• item_seg: the same structure as the previous, but with .png for each CT slice with the mask of the lesion.

An example of the structure for a single slice of a CT volume is the following:


We provide a file in matlab to convert the nifti files into this same structure. In our case we used this matlab library. You can use whatever library you decide as long as the file structure and the preprocessing is the same.

cd /utils/matlab_utils
matlab process_database_liver.m

Liver segmentation

1. Train the liver model

In you should indicate a dataset list file. An example is inside seg_DatasetList, training_volume_3.txt. Each line has:

img1 seg_lesion1 seg_liver1 img2 seg_lesion2 seg_liver2 img3 seg_lesion3 seg_liver3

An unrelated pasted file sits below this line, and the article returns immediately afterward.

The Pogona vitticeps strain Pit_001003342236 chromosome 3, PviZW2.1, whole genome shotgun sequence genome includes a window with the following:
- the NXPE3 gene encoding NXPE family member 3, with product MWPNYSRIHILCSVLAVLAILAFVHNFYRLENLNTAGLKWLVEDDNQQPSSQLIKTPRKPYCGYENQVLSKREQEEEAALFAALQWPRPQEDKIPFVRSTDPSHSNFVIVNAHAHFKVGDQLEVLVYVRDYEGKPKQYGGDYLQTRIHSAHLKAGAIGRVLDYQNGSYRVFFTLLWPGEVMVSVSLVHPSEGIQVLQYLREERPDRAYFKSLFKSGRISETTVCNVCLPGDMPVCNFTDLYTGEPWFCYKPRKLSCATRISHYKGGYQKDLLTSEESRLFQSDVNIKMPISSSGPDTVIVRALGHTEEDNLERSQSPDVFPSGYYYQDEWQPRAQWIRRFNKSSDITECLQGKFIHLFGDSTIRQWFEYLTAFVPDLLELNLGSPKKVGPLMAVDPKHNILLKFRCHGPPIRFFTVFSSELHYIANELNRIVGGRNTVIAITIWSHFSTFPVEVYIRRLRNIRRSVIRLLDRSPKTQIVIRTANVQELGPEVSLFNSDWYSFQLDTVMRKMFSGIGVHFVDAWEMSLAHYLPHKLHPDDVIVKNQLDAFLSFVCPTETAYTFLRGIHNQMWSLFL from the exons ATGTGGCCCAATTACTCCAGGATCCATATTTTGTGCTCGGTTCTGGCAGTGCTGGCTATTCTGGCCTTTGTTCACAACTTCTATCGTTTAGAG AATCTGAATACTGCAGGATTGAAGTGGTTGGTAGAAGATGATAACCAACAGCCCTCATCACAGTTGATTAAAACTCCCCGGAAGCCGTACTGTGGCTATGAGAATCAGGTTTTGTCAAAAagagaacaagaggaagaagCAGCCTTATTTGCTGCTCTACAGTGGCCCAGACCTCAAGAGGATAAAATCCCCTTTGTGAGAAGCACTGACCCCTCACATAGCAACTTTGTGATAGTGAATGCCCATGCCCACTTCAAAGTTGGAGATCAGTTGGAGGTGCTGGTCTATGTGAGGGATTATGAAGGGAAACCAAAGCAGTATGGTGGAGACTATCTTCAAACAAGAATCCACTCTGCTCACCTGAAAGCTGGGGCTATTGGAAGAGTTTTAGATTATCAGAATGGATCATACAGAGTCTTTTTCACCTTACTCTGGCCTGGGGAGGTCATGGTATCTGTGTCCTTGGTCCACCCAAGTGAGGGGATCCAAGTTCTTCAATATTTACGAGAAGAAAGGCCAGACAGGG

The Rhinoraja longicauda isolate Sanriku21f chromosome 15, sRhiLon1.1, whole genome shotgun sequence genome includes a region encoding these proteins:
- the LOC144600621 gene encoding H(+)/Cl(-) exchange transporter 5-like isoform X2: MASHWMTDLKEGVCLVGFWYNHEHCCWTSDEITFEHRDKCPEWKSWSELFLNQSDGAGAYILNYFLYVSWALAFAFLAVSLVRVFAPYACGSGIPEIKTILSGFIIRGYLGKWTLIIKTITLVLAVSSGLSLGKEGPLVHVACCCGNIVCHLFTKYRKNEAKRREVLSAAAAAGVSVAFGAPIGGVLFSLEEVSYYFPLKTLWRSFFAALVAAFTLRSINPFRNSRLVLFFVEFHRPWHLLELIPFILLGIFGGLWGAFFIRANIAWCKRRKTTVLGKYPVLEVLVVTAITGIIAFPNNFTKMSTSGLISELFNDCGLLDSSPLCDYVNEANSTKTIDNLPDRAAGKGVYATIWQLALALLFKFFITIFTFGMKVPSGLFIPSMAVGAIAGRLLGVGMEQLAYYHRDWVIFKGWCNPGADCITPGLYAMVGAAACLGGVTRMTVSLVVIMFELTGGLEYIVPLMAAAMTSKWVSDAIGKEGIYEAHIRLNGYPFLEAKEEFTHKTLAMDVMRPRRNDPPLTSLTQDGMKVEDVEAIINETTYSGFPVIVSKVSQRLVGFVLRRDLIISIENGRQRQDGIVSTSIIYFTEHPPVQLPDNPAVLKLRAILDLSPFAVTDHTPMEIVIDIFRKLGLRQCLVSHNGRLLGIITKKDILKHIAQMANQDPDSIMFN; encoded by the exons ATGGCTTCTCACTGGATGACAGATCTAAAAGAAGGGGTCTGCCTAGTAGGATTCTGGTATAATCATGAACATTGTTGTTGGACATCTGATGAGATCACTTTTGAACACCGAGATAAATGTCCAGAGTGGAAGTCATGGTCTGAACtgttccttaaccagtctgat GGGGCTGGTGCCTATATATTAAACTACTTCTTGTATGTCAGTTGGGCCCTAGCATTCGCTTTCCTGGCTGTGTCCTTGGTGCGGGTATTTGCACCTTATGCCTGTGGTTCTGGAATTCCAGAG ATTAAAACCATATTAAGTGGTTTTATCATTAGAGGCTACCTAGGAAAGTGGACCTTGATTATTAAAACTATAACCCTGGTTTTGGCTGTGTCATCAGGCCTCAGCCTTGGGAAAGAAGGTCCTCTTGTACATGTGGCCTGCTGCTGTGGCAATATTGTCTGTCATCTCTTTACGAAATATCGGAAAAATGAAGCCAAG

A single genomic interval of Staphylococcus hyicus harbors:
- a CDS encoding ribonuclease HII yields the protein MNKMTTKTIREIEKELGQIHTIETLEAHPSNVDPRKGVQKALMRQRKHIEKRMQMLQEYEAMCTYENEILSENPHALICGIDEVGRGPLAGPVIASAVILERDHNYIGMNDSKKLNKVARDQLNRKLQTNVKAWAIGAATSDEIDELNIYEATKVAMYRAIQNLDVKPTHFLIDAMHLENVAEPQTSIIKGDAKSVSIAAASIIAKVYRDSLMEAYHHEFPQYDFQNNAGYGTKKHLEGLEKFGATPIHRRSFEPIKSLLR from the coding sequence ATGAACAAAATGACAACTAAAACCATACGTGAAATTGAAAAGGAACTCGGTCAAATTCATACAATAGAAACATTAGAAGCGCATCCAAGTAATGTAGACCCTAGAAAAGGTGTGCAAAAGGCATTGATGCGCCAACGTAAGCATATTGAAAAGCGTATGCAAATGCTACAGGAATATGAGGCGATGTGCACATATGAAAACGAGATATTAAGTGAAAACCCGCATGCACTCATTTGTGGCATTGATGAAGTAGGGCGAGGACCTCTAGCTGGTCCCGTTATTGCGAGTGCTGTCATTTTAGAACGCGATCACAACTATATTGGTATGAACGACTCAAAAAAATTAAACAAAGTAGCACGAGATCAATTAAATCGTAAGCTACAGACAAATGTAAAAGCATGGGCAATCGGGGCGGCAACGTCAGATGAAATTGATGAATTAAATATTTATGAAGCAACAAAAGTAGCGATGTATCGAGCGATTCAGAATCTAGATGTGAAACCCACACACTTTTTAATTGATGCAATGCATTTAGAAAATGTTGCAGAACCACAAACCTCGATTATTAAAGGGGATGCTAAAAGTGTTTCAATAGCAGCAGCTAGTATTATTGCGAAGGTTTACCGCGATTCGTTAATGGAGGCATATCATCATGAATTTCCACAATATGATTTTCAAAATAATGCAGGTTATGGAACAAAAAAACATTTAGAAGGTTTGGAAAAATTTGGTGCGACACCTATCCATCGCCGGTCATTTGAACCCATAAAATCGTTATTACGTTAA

If you just have segmentations of the liver, then repeat seg_lesionX=seg_liverX. If you used the folder structure explained in the previous point, you can use the training and testing_volume_3.txt files.


2. Test the liver model

A dataset list with the same format but with the test images is required here. If you don't have annotations, simply put a dummy annotation X.png. There is also an example in seg_DatasetList/testing_volume_3.txt.


Lesion detection

This network samples locations around liver and detects whether they have a lesion or not.

1. Crop slices around the liver

In order to train the lesion detector and the lesion segmentation network, we need to crop the CT scans around the liver region. First, we will need to obtain liver predictions for all the dataset, and move them to the LiTS_database folder.

cp -rf ./results/seg_liver_ck ./LiTS_database/seg_liver_ck

And the following lines will crop the images from the database, the ground truth and the liver predictions.